We read to him God’s Word faithfully. We had many nights of family devotion, worship and prayer. We faithfully brought him to church. We taught him the importance of commitment to church and service.
We have sought to understand our son’s interests and gifts. We have tried to nurture him and provide encouragement and support to help him be exactly who God made him to be. We have prayed that his life would make a difference for the Kingdom of God.
We have also prayed that he would grow to be strong in faith and a man after God’s own heart always walking in integrity. We have prayed that he would be a godly man able to lead his own family and raise another godly generation for the Lord.
We have seen that God has been good and faithful to answer all our prayers for our son throughout all these years. We are grateful for his wise choice in your daughter. It is a blessing to finally meet the woman that we have been praying for our son after all these years.
My son is getting married. He and his bride-to-be are both twenty-one years old. To me they are so young, and I worry about their readiness for marriage. My husband and I are so happy that both of them are committed in following the Lord in their relationship. We applaud them for doing it right. But I still wish they had their careers in order and that they had a bigger bank account. Then my husband forwarded to me a wonderful article by Russell Moore: What I’ve Learned in Twenty Years of Marriage. What a timely article. It really spoke to my concerns. Thank you, Dr. Moore!
For the past twenty years or so my husband and I have established a regular morning date on his day off from work. Sometimes we miss a week or two for various reasons, and it hasn’t always been the same Cracker Barrel restaurant. But we know weekly, there is always a Cracker Barrel morning coming up.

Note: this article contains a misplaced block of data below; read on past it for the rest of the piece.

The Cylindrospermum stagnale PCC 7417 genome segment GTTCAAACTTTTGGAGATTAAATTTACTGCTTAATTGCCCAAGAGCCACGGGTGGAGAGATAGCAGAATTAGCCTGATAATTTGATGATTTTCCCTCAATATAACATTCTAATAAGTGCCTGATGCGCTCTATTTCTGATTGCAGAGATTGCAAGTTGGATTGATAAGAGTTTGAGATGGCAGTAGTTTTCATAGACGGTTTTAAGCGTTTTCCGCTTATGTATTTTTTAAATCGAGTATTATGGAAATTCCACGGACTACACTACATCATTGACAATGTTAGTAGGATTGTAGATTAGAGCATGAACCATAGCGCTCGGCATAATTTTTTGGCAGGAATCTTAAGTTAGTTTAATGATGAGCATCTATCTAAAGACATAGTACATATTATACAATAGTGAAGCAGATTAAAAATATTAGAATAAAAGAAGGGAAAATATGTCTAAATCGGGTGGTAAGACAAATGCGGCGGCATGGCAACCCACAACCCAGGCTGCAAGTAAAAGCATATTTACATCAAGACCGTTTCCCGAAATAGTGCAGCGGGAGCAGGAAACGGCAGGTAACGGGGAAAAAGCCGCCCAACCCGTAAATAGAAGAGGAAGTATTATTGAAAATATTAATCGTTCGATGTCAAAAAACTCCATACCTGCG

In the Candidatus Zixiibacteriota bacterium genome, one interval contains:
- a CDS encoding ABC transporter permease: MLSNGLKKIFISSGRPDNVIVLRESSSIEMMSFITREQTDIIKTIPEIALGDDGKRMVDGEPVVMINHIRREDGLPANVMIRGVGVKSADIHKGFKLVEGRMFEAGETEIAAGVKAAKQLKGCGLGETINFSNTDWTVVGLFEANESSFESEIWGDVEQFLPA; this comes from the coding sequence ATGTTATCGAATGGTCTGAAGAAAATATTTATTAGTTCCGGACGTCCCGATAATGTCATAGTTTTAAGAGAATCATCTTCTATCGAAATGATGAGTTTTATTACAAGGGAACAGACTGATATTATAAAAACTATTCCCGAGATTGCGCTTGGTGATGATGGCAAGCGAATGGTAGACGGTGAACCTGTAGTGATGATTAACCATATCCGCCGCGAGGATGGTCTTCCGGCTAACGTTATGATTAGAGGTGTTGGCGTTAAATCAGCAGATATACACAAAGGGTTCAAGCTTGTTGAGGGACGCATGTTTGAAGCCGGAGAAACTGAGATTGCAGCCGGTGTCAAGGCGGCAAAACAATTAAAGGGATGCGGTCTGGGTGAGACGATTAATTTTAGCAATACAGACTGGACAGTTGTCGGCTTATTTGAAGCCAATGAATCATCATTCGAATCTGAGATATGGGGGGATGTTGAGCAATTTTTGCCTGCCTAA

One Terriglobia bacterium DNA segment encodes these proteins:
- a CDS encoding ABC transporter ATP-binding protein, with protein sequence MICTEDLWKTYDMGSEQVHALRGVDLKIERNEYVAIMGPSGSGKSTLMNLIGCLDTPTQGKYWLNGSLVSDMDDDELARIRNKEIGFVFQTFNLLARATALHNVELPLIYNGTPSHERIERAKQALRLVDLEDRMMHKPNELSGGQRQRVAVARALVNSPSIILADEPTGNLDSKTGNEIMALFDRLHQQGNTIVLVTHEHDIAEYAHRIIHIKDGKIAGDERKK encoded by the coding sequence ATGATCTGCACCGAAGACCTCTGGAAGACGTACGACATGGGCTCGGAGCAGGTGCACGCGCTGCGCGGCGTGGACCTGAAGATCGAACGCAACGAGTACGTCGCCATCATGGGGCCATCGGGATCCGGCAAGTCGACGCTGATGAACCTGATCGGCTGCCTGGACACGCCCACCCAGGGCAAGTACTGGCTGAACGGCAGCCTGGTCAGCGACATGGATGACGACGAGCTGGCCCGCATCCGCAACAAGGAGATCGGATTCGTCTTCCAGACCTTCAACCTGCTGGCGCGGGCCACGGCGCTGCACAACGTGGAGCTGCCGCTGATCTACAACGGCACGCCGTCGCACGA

After so many years of eating breakfast at Cracker Barrel, we have the menu memorized so that we can order without one. Sometimes the waitress will chuckle at our proficiency in placing our orders without skipping a beat. And we love it.
This is our time. We sit and linger over coffee and tea while we wait for our breakfast to arrive. When we finish and the dishes are cleared from the table, we sit and linger over more coffee and tea. We never know where our conversations will take us. We talk about everything. Sometimes we laugh and hold hands. Sometimes there are tears as we share. Sometimes we dream about our future. (And we dream big!) Sometimes we share words of encouragement.
Our Cracker Barrel mornings have not always been happy ones. We have had our moments when we didn’t like each other very much and the last thing we wanted was to spend a morning together. Yet, Cracker Barrel mornings are so established into our weekly life, we get in the car anyway and make our way there.
We may not talk much on the way to Cracker Barrel, which is about a twenty minute drive, and it can take us a while to warm up to each other once we get there. But then it happens. Our Cracker Barrel morning puts us back in the state of couple-ness where we can recognize us again. And there we are again, sitting and lingering over coffee and tea: talking, sharing, dreaming, etc.
I hope all married couples establish a weekly routine of dates that defines them as a couple in the years to come. We are so grateful we have our Cracker Barrel mornings.